I live in a group home and have since March 2016. It’s a very nice place and has done wonders for my independence, but it isn’t home. Home is about 25 miles away, which is about 20 minutes maybe a half an hour if you’re a slow driver. For the first twenty years of my life I lived in the same house my parents had moved into around ’95 when I was an infant and later bought from my grandparents in the early 00’s. My dad, his wife (who is not my mom, but more on that later) and younger brother still live in the house I grew up in where I still visit when I can.

Home is where my mom succumb to a near decade long illness and gained her wings. Home has been the backdrop to one wedding, countless birthday parties and 20+ years of memories throughout the family. But if it weren’t for some people who loved me enough to both metaphorically and literally push me out of the nest Home is where I’d still be, not really living just existing among familiar walls.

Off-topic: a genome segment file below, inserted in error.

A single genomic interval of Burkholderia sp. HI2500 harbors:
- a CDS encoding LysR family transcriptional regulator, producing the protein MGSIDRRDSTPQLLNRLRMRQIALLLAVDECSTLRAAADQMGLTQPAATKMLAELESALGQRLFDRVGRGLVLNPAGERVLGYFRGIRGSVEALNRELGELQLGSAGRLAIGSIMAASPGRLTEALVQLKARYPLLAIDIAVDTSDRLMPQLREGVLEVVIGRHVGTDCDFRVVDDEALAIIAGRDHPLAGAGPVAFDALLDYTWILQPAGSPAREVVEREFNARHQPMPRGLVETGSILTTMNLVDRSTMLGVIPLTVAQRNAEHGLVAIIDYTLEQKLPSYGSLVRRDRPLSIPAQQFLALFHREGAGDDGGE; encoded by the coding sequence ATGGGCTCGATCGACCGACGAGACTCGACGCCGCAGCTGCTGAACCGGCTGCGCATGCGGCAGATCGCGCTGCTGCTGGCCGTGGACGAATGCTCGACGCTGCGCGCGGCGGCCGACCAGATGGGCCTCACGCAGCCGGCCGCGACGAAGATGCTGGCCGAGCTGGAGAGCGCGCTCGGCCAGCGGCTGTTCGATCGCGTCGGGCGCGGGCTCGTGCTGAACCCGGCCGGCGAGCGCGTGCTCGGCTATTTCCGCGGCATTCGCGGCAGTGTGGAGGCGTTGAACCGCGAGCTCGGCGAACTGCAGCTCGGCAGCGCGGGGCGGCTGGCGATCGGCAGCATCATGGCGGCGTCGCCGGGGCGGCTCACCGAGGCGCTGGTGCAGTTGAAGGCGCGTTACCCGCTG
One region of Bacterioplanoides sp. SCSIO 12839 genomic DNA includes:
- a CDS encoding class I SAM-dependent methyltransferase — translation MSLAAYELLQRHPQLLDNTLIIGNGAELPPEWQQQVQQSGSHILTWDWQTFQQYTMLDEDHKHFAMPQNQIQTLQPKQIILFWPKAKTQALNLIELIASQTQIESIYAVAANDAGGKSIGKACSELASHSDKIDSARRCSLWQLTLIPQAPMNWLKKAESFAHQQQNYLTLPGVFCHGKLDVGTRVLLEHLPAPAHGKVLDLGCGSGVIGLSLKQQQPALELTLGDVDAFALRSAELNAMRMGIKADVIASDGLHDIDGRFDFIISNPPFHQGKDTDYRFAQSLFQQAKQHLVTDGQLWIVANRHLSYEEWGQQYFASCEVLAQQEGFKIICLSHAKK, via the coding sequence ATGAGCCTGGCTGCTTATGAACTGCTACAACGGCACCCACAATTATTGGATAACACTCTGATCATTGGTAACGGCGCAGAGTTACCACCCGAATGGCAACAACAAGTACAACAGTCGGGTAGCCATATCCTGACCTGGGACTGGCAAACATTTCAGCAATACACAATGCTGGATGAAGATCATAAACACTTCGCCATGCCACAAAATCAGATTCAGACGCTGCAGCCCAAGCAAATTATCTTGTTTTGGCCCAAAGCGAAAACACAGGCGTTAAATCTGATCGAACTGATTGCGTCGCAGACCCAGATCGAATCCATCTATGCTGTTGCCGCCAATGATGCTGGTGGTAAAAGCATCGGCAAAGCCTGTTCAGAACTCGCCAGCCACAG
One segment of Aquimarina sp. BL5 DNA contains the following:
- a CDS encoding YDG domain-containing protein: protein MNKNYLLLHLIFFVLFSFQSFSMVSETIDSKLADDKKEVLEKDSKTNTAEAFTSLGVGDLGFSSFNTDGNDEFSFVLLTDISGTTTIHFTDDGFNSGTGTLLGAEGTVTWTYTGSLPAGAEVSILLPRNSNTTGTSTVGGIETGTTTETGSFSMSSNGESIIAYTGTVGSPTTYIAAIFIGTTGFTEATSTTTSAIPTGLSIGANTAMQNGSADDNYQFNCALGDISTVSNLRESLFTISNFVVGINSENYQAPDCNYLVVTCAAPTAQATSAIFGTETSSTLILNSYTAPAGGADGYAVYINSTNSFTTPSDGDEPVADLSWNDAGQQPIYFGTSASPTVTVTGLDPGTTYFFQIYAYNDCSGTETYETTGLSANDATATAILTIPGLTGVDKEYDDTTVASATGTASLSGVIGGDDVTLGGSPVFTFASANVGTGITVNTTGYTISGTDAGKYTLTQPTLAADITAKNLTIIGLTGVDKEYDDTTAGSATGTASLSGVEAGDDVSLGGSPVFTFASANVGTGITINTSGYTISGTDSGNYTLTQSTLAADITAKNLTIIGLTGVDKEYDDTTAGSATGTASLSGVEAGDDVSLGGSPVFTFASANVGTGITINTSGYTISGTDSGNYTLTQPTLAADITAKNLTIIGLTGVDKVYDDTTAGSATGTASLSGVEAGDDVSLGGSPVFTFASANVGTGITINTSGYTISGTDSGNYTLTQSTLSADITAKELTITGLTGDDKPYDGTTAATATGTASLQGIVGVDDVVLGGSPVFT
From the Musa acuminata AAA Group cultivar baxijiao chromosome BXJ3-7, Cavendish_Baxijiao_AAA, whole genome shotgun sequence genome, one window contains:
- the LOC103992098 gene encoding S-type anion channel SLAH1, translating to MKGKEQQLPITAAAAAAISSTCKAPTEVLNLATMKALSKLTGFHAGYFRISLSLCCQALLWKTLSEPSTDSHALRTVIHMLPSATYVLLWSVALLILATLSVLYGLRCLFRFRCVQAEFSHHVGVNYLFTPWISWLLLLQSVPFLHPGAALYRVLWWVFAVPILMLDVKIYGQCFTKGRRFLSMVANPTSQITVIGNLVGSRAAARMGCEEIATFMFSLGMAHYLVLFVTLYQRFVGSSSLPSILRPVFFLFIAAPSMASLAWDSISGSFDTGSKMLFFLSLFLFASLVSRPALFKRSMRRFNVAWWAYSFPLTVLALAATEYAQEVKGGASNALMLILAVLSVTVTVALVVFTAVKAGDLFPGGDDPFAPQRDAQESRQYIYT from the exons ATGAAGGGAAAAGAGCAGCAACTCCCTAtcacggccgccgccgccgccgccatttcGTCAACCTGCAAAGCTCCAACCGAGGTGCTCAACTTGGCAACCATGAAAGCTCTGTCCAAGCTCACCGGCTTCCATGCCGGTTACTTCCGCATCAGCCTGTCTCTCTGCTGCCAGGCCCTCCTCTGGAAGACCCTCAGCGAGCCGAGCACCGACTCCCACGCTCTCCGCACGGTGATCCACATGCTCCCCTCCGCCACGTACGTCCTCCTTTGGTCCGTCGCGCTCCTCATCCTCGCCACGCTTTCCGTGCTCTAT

It is on nights like tonight after a day with my family, a part of me longs to go home. Watching my dad leave down the driveway of the group home is always hard after spending a day together. It’s an act that brings me back to the day about a year and a half ago where I begged him with every fiber of my being to bring me back home. My first days here were the worst days of my life.

Don’t mistake my ocassional yearning for the familiar as a dislike for my new life. I love my life now and feel as though I’m becoming who I’m supposed to be. I often think about what would have and wouldn’t have happened if my family had given into my pleads. Home is a nice place to visit, but every plant needs to be replanted to grow eventually.